Bringing Back the Bush program
Environment program for school kids
In 2021 from Lizard Log we brought this free outdoor learning opportunity to students who would not normally get to participate in an excursion or community program due to economic, social or geographical disadvantage. We covered both the program fee and transport costs to and from the Parklands.
Bringing Back the Bush - Creating Habitats in Sydney's West
Why are we Bringing Back the Bush?
Our goals are simple. Through the Bringing Back the Bush program we want to:
connect the community to this special place and the traditional custodians of this area
regenerate the Cumberland Plain Woodland (listed as ‘critically endangered’ by the Australian Government) which once covered 30% of Sydney
What do kids do during Bringing Back the Bush?
Students engage in cross-curricular activities with indigenous cultural perspectives, science, geography, sustainability, and tree planting to restore native habitat for native animals of the area.
While helping us plant native trees, shrubs, grasses and wildflowers in the Parklands, students also get a fun, hands-on lesson in an outdoor classroom. Students learn the art of mapping, look for macroinvertebrate creatures in Grey Gum Dam, participate in an Aboriginal cultural presentation with Dharug elders, and enjoy free play in the playground. Classes are also assigned a ‘special animal’ to look out for at Lizard Log.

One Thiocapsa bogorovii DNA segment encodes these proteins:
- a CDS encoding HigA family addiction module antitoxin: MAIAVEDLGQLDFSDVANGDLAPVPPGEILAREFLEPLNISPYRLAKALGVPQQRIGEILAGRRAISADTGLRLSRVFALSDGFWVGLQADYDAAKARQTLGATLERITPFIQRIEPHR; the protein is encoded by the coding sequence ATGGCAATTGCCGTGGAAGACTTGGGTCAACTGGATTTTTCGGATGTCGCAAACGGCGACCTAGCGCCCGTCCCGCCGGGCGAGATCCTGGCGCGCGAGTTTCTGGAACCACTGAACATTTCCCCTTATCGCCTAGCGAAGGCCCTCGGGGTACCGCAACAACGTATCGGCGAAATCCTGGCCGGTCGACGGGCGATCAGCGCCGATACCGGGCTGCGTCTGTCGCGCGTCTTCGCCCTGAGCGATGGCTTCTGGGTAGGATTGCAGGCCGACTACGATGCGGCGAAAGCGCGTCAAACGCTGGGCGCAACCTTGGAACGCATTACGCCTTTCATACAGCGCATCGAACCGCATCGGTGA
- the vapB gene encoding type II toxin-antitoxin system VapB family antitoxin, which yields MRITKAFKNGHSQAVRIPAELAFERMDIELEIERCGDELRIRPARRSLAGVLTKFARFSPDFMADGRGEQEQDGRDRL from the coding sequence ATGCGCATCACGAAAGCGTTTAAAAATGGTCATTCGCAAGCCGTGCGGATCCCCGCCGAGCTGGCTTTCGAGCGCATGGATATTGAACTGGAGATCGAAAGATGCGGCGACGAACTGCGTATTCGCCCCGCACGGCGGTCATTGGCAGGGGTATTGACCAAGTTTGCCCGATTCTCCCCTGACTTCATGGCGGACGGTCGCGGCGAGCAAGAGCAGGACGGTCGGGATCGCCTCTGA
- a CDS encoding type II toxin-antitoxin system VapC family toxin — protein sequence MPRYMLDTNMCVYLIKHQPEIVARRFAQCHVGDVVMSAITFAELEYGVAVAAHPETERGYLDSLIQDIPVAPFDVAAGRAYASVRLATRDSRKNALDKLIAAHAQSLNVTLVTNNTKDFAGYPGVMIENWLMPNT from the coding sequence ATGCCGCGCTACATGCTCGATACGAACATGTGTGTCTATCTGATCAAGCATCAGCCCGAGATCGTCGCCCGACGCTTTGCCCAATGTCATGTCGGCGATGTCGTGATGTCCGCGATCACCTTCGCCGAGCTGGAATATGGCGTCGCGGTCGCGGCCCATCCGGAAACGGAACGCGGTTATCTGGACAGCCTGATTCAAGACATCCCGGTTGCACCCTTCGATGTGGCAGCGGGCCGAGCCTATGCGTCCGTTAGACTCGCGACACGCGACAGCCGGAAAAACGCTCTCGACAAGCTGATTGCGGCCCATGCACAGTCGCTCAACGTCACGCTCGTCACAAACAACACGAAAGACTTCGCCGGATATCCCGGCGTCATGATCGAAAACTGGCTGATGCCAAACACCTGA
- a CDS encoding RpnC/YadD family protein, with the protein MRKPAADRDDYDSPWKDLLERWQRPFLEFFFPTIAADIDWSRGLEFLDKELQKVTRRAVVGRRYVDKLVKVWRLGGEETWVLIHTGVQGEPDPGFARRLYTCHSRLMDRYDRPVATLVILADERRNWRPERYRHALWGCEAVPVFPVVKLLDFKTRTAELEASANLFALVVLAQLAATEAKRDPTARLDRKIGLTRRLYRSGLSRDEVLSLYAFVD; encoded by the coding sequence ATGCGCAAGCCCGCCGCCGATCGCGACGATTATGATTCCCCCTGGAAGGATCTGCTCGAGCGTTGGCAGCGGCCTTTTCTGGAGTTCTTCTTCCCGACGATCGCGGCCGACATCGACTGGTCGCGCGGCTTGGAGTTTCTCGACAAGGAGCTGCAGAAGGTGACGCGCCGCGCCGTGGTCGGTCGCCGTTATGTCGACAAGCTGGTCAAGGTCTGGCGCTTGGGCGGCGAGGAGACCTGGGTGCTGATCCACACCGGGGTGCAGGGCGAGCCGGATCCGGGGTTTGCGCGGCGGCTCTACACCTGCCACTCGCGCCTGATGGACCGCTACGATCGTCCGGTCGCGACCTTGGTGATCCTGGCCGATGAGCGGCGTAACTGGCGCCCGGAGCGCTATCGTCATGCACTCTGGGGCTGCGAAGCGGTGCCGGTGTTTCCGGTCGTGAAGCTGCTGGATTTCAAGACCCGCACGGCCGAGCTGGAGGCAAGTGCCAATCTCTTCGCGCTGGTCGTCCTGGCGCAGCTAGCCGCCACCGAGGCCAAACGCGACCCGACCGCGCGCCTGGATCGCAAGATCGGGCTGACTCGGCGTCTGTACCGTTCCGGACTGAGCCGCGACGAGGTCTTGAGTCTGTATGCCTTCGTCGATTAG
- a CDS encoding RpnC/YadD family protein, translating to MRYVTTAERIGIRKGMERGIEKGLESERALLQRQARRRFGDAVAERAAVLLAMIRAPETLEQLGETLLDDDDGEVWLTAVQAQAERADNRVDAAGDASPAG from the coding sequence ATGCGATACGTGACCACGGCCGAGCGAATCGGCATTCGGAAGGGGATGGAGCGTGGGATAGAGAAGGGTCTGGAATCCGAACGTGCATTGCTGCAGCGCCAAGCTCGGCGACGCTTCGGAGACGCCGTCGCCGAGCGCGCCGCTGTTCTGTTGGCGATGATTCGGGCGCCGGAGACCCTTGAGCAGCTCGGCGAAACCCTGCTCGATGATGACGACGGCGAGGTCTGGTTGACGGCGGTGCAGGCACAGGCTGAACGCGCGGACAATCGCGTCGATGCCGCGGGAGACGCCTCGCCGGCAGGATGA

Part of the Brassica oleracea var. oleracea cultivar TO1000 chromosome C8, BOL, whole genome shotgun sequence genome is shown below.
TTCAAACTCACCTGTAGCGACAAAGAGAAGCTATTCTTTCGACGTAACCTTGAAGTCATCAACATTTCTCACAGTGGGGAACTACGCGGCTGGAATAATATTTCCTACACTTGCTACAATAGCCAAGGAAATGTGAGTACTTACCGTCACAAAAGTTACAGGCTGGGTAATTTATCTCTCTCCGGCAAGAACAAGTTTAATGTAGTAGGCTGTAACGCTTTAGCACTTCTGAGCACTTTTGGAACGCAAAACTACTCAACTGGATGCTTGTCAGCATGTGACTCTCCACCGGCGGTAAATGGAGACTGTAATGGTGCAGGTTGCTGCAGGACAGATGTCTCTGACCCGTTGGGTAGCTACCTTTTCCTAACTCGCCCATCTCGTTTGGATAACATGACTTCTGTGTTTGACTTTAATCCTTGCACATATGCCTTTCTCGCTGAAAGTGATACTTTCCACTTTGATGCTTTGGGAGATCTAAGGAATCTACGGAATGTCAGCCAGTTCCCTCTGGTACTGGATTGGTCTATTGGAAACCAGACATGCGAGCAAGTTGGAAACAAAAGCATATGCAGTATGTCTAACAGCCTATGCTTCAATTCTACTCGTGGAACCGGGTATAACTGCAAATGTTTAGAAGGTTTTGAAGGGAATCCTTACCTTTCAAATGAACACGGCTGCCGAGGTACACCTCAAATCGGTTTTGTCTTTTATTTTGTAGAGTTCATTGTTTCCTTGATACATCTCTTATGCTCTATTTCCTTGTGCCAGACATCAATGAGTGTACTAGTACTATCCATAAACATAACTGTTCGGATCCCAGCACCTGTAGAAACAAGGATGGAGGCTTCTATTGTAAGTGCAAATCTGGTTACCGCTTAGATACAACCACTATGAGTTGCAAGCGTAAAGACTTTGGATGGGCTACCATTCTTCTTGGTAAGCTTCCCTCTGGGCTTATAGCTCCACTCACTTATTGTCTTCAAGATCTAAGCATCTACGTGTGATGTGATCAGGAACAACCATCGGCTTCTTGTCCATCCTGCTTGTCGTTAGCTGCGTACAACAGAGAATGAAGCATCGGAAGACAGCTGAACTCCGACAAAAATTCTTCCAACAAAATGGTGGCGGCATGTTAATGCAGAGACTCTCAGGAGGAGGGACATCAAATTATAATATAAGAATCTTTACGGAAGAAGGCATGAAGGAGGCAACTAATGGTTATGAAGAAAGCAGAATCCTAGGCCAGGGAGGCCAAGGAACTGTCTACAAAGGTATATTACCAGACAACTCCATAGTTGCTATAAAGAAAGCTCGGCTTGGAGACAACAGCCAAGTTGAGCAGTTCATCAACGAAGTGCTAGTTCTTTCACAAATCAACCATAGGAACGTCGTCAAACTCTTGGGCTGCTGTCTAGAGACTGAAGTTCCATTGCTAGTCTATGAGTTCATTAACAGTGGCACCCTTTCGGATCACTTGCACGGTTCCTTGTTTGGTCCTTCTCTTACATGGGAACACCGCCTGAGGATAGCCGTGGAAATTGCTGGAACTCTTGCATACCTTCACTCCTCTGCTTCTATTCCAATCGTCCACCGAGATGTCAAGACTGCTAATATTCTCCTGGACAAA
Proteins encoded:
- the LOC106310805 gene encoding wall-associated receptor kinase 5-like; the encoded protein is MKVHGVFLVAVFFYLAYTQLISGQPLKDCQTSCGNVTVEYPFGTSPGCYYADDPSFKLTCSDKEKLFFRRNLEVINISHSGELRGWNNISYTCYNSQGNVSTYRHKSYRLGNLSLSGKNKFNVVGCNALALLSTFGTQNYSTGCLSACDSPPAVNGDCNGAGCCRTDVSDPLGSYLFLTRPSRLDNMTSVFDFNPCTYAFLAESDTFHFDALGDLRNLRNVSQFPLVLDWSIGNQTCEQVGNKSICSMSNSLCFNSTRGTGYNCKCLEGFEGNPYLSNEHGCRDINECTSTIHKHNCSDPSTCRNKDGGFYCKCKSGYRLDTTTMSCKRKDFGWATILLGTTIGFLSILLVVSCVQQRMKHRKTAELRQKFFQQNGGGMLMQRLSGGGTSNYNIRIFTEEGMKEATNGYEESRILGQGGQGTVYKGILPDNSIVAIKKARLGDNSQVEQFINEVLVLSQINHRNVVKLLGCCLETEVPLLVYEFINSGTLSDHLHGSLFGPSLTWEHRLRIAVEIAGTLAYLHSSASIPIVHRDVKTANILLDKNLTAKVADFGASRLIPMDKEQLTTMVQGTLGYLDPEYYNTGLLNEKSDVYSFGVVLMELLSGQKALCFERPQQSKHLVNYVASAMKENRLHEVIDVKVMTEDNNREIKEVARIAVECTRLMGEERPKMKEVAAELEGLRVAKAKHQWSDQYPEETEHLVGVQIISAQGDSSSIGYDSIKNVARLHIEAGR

What happens after attending Bringing Back the Bush?
Back at school students can draw a picture of their time at Lizard Log and write about their experience. Past students drew images that have been used in our Lizard Log Kids Trail Map for all students attending the program to use.
Students are encouraged to return to Lizard Log with their families to visit their tree planting site, have a picnic, and play in the Lizard Log playground. By bringing back the bush native animals, such as the Eastern Grey Kangaroo and the Dwarf Tree Frog can also return to the area.
Why do schools love Bringing Back the Bush?
“We have had amazing feedback from our parents and community members, saying their children came home from the excursion and wouldn't stop talking about how much fun they had. They are excited to visit the park in the future and see their trees/plants grow. The Aboriginal Cultural activities were such an eye-opener for our students.”
Lauryn Fitton, Assistant Principal, Governor King Phillip Public School